When Florida nurse Paula Dorhout, RN, MSN, first met an infant named Dwayne, she had no idea this little boy would prove to be one of the most challenging — and miraculous — patients she had ever worked with.
Dwayne and his twin sister, Christi, were born prematurely in 2007, and their mother was not able to keep them because of struggles in her own life. Christi was healthy, but Dwayne suffered from a host of medical problems, including chronic kidney disease. The first miracle occurred when medically skilled foster parents agreed to take in Dwayne and his sister. Dorhout, nursing director for Children’s Medical Services in Palm Beach County, and the medical foster care team, talked daily with the foster parents to support them as they managed extensive medications, injections, treatments and doctor appointments. But then a new challenge emerged. Dwayne’s kidneys were failing and he required peritoneal dialysis to survive.Mary Hooshmand, RN
“It is rare for kids to go on peritoneal dialysis, and they were having trouble getting insurance coverage for all of the supplies Dwayne needed because the system is set up for adults,” Dorhout said. “I discussed this with my supervisors, and they in turn talked to the insurance provider. In the end, changes were made on a state level and Dwayne got what he needed without disruption in his care.”
After about three years with the foster family, Dorhout received some disturbing news that ratcheted up the urgency to find a permanent home for the children. The foster father was facing serious medical problems of his own, and the couple could not continue to care for the twins much longer.
Finding a family that could manage Dwayne’s complex medical care had already proved difficult. One couple had taken in Christi for three months and was preparing for Dwayne’s arrival, but they changed their mind the day Dwayne’s plethora of medical supplies arrived at their home.
It seemed almost too good to be true when in May 2010 a Pennsylvania pediatric nurse practitioner and her husband expressed interest in adopting the twins. The potential mother, Jeannine Winsness, RN, MSN, CRNP, an organ transplant coordinator, had previously fostered an infant with renal failure who required peritoneal dialysis.
Dorhout knew this was a perfect match, but like a mirage in the desert, this dream scenario proved to be elusive because of interstate adoption insurance complications. Dwayne could not afford to go without Medicaid coverage for even one day, and his foster parents were scheduled to leave for a month-long trip overseas. If the children were not placed in their adoptive home before that date, Dwayne would have to spend four weeks in a hospital to receive proper care.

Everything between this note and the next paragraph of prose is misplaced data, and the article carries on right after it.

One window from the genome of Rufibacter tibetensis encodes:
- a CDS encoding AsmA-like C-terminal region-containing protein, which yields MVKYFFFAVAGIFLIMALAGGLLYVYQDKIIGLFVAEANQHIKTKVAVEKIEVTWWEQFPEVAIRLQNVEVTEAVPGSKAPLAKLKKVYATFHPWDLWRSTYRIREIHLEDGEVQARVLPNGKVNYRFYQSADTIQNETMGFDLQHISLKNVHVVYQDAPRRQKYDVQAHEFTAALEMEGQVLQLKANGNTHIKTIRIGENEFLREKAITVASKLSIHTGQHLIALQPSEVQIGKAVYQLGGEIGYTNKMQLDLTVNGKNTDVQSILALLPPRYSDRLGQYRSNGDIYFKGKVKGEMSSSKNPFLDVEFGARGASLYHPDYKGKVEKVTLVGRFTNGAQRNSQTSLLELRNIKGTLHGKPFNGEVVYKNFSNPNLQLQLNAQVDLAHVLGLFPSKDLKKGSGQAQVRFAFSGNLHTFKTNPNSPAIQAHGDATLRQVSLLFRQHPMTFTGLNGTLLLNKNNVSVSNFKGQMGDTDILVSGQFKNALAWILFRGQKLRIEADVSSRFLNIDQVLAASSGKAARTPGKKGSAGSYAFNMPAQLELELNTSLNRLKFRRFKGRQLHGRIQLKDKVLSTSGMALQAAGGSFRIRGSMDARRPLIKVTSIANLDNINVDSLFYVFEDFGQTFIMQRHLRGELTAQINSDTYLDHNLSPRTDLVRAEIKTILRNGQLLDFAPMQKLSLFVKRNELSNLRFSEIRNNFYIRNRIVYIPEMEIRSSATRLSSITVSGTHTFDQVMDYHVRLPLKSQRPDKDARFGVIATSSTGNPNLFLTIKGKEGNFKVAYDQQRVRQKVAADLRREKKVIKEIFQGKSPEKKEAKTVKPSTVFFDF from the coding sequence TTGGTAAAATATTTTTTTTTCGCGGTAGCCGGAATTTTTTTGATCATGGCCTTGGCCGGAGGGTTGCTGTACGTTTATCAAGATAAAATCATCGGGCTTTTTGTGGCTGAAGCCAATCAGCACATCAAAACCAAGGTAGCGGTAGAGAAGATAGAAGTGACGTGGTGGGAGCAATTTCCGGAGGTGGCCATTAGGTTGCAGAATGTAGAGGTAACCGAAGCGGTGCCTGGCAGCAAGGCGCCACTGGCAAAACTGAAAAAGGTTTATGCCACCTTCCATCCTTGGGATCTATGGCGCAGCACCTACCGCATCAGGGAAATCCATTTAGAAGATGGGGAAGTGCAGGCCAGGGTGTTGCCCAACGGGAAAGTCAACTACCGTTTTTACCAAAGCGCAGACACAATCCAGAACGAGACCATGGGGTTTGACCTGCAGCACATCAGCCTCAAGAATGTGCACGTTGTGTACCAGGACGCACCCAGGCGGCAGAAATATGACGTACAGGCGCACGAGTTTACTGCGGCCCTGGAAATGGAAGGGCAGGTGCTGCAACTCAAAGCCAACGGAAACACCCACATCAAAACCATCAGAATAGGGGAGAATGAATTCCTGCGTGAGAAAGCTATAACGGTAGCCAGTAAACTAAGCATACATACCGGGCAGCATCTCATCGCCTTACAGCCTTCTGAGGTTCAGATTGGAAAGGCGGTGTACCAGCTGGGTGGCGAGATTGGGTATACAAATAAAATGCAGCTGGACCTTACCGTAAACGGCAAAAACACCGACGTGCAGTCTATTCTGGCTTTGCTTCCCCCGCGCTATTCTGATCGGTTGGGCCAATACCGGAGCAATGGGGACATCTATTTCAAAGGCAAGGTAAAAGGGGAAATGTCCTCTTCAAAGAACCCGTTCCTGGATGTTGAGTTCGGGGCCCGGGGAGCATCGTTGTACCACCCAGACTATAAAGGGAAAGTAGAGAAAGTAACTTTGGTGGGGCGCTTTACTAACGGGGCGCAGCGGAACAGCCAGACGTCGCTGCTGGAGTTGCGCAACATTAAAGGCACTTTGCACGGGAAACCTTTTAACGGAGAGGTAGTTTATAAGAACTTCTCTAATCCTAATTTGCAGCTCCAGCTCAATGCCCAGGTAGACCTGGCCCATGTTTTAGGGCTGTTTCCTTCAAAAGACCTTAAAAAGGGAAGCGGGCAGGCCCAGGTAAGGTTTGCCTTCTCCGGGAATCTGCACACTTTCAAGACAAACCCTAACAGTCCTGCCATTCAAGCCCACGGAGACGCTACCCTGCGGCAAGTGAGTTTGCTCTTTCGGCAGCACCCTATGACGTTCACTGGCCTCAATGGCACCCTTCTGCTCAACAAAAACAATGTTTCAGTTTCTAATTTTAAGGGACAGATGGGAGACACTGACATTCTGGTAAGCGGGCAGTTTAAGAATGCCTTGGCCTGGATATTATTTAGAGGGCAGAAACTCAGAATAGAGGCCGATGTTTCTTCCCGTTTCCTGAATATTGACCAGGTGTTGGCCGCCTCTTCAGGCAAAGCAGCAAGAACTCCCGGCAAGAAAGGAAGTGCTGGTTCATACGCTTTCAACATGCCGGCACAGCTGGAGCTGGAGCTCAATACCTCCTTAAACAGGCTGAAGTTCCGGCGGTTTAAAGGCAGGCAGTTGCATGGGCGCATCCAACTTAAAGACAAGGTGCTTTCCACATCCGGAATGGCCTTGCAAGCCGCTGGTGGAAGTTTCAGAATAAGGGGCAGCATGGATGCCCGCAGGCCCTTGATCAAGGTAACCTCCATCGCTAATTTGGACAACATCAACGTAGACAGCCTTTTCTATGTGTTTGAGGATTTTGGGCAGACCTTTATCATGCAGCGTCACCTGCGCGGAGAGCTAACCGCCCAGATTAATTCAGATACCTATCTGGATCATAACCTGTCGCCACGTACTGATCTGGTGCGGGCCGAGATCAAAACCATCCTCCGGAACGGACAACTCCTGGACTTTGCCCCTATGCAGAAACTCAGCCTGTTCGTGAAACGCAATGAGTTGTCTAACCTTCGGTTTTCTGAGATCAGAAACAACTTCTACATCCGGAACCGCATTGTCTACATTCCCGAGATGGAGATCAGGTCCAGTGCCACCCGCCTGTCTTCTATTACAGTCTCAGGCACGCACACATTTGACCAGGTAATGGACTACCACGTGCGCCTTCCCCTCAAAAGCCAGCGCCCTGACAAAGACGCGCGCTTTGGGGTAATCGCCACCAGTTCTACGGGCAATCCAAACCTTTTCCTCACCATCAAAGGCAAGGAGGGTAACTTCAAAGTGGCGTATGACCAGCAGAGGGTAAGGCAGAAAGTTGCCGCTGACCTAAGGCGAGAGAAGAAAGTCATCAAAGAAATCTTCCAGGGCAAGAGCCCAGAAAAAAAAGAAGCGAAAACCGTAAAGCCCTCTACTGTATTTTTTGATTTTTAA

Dorhout alerted her supervisor, Mary Hooshmand, RN, PhD, regional nursing director for CMS in Southeast Florida, about the urgency of the situation, and this conversation set in motion a series of critical interactions. Hooshmand, an alumna of the Robert Wood Johnson Foundation Executive Nurse Fellows Program, had made a nurse contact from Pennsylvania during the program who she believed could offer critical guidance to the potential parents.
Hooshmand contacted the nurse, who reached out to key legislators and administrative officials to see if they could expedite the process. Meanwhile, Hooshmand rallied leaders from several community agencies in Florida to make Dwayne’s case a high priority.
“When I first heard that there were problems, my response was that this just has to happen,” Hooshmand said. “I had to visualize a happy ending as we worked through all of the challenges that we faced.”
In October 2010, just days before the foster parents were scheduled to leave for their trip, Dwayne was reunited with his sister and moved in with his adoptive parents. After Dwayne had been with his new family for three months, he received the exciting news that a kidney transplant match had been found. Although he still faces health challenges, he is no longer on dialysis and has more energy than ever, said Winsness.
“Our goal was to help Dwayne find a permanent home,” Dorhout said. “The fact that he is in a home with a mom and dad, a good quality of life and a future means more than anything else. That’s why we work in Children’s Medical Services.” •